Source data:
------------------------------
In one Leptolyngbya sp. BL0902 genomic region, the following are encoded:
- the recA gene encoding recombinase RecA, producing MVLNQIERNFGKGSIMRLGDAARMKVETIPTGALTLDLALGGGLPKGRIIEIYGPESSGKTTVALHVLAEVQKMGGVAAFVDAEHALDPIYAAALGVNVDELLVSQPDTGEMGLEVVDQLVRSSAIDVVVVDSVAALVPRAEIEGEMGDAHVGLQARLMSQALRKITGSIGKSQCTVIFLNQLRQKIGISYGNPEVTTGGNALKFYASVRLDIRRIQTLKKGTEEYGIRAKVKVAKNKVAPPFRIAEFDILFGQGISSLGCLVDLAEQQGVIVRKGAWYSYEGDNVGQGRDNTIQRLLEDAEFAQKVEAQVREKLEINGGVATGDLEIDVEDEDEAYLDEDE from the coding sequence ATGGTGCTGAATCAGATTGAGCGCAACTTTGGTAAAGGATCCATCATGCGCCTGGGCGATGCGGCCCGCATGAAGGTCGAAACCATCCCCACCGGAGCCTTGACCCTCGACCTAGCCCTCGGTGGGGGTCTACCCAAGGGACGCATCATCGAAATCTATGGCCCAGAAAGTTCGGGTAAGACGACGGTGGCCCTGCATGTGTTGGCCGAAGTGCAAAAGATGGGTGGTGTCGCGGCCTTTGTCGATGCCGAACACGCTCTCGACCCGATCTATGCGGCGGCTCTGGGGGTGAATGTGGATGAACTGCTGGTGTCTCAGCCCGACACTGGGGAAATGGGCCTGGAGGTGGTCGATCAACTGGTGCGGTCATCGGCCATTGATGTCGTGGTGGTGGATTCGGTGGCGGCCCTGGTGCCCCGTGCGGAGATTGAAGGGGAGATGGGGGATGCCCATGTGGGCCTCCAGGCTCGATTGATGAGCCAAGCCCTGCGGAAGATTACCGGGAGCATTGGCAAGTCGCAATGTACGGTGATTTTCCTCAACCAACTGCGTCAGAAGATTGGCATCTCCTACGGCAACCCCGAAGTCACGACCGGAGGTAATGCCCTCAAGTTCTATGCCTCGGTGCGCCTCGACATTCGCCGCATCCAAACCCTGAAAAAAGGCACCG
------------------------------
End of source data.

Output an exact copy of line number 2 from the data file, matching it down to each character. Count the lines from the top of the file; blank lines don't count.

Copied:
- the recA gene encoding recombinase RecA, producing MVLNQIERNFGKGSIMRLGDAARMKVETIPTGALTLDLALGGGLPKGRIIEIYGPESSGKTTVALHVLAEVQKMGGVAAFVDAEHALDPIYAAALGVNVDELLVSQPDTGEMGLEVVDQLVRSSAIDVVVVDSVAALVPRAEIEGEMGDAHVGLQARLMSQALRKITGSIGKSQCTVIFLNQLRQKIGISYGNPEVTTGGNALKFYASVRLDIRRIQTLKKGTEEYGIRAKVKVAKNKVAPPFRIAEFDILFGQGISSLGCLVDLAEQQGVIVRKGAWYSYEGDNVGQGRDNTIQRLLEDAEFAQKVEAQVREKLEINGGVATGDLEIDVEDEDEAYLDEDE from the coding sequence ATGGTGCTGAATCAGATTGAGCGCAACTTTGGTAAAGGATCCATCATGCGCCTGGGCGATGCGGCCCGCATGAAGGTCGAAACCATCCCCACCGGAGCCTTGACCCTCGACCTAGCCCTCGGTGGGGGTCTACCCAAGGGACGCATCATCGAAATCTATGGCCCAGAAAGTTCGGGTAAGACGACGGTGGCCCTGCATGTGTTGGCCGAAGTGCAAAAGATGGGTGGTGTCGCGGCCTTTGTCGATGCCGAACACGCTCTCGACCCGATCTATGCGGCGGCTCTGGGGGTGAATGTGGATGAACTGCTGGTGTCTCAGCCCGACACTGGGGAAATGGGCCTGGAGGTGGTCGATCAACTGGTGCGGTCATCGGCCATTGATGTCGTGGTGGTGGATTCGGTGGCGGCCCTGGTGCCCCGTGCGGAGATTGAAGGGGAGATGGGGGATGCCCATGTGGGCCTCCAGGCTCGATTGATGAGCCAAGCCCTGCGGAAGATTACCGGGAGCATTGGCAAGTCGCAATGTACGGTGATTTTCCTCAACCAACTGCGTCAGAAGATTGGCATCTCCTACGGCAACCCCGAAGTCACGACCGGAGGTAATGCCCTCAAGTTCTATGCCTCGGTGCGCCTCGACATTCGCCGCATCCAAACCCTGAAAAAAGGCACCG